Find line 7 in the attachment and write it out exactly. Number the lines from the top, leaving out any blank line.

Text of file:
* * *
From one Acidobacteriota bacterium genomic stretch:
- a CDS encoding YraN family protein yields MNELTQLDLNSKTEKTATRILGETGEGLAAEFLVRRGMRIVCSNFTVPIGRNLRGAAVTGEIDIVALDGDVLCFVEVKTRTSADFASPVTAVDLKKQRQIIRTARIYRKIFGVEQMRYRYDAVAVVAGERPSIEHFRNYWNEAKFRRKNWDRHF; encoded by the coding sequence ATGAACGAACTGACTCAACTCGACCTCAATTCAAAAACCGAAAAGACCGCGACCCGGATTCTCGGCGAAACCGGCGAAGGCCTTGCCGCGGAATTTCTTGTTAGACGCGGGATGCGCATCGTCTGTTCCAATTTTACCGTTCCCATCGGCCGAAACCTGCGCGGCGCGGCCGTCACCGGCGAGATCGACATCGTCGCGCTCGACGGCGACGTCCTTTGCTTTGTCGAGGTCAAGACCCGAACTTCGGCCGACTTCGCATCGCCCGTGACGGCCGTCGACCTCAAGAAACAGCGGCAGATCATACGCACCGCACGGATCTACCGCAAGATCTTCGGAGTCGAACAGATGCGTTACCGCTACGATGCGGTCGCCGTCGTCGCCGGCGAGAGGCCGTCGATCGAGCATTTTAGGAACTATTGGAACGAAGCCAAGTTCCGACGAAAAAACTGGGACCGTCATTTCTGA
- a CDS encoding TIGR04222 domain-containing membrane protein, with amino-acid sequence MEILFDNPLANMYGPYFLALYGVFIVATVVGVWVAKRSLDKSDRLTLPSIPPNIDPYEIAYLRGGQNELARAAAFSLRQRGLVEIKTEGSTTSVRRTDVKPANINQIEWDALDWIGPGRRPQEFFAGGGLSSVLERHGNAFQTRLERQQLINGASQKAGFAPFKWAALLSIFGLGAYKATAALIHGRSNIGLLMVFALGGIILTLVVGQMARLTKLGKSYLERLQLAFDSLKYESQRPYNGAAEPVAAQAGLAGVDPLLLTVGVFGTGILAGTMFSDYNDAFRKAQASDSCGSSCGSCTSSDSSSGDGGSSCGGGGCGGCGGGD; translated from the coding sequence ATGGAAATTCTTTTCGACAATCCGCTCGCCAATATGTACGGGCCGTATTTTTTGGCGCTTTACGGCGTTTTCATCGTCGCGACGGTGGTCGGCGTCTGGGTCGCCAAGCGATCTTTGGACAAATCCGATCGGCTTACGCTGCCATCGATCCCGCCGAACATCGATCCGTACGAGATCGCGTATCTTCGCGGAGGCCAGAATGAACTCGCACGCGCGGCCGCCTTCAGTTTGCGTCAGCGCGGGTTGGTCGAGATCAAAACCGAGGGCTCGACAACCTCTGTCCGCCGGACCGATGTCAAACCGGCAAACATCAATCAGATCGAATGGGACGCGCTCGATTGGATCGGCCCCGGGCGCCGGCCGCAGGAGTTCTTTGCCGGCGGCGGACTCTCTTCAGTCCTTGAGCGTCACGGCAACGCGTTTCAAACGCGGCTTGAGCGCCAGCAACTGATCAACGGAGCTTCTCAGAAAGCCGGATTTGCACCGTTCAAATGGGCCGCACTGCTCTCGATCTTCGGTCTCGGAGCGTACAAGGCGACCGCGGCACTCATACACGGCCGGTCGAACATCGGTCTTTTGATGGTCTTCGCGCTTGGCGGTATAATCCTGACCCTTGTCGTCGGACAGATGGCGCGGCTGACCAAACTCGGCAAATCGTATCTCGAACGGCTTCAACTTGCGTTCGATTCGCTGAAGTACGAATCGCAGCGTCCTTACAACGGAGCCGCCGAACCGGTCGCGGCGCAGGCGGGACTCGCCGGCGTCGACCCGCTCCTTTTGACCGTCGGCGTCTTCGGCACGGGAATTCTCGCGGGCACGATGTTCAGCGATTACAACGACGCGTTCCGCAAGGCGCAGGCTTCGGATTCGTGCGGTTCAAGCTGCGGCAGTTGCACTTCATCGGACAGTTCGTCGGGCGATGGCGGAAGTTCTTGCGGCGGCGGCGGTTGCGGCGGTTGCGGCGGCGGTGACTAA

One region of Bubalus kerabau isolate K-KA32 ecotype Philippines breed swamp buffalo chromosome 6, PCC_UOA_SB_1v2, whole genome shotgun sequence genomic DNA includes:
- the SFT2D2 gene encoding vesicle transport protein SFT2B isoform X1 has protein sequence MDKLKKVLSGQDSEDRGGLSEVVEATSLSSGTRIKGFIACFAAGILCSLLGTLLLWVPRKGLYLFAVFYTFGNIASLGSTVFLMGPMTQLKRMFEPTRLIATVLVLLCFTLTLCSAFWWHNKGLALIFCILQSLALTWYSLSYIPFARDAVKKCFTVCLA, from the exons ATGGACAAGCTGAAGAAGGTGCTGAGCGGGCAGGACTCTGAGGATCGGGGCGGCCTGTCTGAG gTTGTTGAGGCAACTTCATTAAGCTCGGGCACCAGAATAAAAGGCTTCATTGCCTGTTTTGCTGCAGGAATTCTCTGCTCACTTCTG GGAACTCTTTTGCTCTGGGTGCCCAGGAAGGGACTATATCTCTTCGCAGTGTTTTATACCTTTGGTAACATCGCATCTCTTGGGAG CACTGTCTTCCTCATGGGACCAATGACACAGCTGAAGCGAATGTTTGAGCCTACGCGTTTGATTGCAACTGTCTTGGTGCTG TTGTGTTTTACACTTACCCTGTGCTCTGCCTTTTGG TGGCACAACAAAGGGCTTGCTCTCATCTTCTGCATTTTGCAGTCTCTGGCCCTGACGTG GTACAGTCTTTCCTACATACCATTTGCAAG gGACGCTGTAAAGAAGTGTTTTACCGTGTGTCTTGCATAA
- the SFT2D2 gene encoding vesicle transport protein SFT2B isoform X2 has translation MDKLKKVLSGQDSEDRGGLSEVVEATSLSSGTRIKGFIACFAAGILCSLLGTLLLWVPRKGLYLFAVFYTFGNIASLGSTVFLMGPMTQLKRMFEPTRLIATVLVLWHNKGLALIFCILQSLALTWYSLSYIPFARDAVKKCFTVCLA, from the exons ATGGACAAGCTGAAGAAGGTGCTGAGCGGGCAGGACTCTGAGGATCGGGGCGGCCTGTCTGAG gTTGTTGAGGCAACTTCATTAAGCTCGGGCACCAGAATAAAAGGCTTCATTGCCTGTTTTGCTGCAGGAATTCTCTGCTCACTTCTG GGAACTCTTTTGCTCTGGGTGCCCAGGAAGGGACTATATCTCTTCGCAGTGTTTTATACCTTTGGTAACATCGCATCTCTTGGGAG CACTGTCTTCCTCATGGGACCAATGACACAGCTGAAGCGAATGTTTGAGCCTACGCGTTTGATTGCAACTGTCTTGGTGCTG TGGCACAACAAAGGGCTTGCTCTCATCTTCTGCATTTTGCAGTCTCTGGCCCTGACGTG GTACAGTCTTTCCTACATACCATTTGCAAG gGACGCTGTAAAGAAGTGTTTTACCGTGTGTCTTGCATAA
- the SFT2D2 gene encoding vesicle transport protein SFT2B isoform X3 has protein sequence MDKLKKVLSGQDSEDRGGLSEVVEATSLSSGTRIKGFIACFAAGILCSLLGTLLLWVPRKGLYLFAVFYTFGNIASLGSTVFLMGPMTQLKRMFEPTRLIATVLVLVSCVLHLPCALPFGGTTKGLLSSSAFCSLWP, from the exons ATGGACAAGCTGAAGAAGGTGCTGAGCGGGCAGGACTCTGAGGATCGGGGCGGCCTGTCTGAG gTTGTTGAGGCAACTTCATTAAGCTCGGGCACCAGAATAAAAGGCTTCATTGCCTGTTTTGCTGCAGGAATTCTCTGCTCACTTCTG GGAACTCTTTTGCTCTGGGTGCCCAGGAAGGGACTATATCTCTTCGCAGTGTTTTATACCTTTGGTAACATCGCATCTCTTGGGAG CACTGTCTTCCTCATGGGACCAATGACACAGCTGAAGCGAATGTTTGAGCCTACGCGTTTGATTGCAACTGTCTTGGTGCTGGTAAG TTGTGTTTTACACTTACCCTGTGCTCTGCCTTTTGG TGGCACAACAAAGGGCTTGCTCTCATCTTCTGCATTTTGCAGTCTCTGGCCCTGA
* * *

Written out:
- the SFT2D2 gene encoding vesicle transport protein SFT2B isoform X3 has protein sequence MDKLKKVLSGQDSEDRGGLSEVVEATSLSSGTRIKGFIACFAAGILCSLLGTLLLWVPRKGLYLFAVFYTFGNIASLGSTVFLMGPMTQLKRMFEPTRLIATVLVLVSCVLHLPCALPFGGTTKGLLSSSAFCSLWP, from the exons ATGGACAAGCTGAAGAAGGTGCTGAGCGGGCAGGACTCTGAGGATCGGGGCGGCCTGTCTGAG gTTGTTGAGGCAACTTCATTAAGCTCGGGCACCAGAATAAAAGGCTTCATTGCCTGTTTTGCTGCAGGAATTCTCTGCTCACTTCTG GGAACTCTTTTGCTCTGGGTGCCCAGGAAGGGACTATATCTCTTCGCAGTGTTTTATACCTTTGGTAACATCGCATCTCTTGGGAG CACTGTCTTCCTCATGGGACCAATGACACAGCTGAAGCGAATGTTTGAGCCTACGCGTTTGATTGCAACTGTCTTGGTGCTGGTAAG TTGTGTTTTACACTTACCCTGTGCTCTGCCTTTTGG TGGCACAACAAAGGGCTTGCTCTCATCTTCTGCATTTTGCAGTCTCTGGCCCTGA